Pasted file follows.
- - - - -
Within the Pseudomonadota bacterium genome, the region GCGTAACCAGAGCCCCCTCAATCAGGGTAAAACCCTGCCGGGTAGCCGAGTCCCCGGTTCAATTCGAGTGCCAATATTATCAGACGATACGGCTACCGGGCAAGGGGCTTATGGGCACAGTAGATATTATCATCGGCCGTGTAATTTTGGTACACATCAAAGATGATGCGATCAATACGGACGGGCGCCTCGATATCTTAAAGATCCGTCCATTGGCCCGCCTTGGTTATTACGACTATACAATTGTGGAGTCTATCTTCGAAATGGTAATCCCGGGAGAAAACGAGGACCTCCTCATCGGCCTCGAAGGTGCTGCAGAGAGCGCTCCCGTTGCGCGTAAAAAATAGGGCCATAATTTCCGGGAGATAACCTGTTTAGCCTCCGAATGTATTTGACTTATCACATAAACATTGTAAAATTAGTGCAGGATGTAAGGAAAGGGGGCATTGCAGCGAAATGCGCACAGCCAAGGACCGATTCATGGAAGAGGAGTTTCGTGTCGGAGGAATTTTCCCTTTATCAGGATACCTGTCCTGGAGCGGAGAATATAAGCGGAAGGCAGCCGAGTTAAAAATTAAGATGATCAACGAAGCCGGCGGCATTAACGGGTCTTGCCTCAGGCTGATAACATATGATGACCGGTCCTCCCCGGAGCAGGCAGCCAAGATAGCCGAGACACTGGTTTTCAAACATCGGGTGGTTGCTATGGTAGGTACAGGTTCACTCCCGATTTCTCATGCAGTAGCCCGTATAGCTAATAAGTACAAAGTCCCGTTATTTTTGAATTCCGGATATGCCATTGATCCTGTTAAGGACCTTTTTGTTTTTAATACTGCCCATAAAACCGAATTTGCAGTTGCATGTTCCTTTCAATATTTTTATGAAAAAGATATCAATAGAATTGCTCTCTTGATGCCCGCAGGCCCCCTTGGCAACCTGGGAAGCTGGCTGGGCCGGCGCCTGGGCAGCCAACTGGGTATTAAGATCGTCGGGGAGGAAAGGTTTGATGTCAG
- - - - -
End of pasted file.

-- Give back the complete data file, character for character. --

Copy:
Within the Pseudomonadota bacterium genome, the region GCGTAACCAGAGCCCCCTCAATCAGGGTAAAACCCTGCCGGGTAGCCGAGTCCCCGGTTCAATTCGAGTGCCAATATTATCAGACGATACGGCTACCGGGCAAGGGGCTTATGGGCACAGTAGATATTATCATCGGCCGTGTAATTTTGGTACACATCAAAGATGATGCGATCAATACGGACGGGCGCCTCGATATCTTAAAGATCCGTCCATTGGCCCGCCTTGGTTATTACGACTATACAATTGTGGAGTCTATCTTCGAAATGGTAATCCCGGGAGAAAACGAGGACCTCCTCATCGGCCTCGAAGGTGCTGCAGAGAGCGCTCCCGTTGCGCGTAAAAAATAGGGCCATAATTTCCGGGAGATAACCTGTTTAGCCTCCGAATGTATTTGACTTATCACATAAACATTGTAAAATTAGTGCAGGATGTAAGGAAAGGGGGCATTGCAGCGAAATGCGCACAGCCAAGGACCGATTCATGGAAGAGGAGTTTCGTGTCGGAGGAATTTTCCCTTTATCAGGATACCTGTCCTGGAGCGGAGAATATAAGCGGAAGGCAGCCGAGTTAAAAATTAAGATGATCAACGAAGCCGGCGGCATTAACGGGTCTTGCCTCAGGCTGATAACATATGATGACCGGTCCTCCCCGGAGCAGGCAGCCAAGATAGCCGAGACACTGGTTTTCAAACATCGGGTGGTTGCTATGGTAGGTACAGGTTCACTCCCGATTTCTCATGCAGTAGCCCGTATAGCTAATAAGTACAAAGTCCCGTTATTTTTGAATTCCGGATATGCCATTGATCCTGTTAAGGACCTTTTTGTTTTTAATACTGCCCATAAAACCGAATTTGCAGTTGCATGTTCCTTTCAATATTTTTATGAAAAAGATATCAATAGAATTGCTCTCTTGATGCCCGCAGGCCCCCTTGGCAACCTGGGAAGCTGGCTGGGCCGGCGCCTGGGCAGCCAACTGGGTATTAAGATCGTCGGGGAGGAAAGGTTTGATGTCAG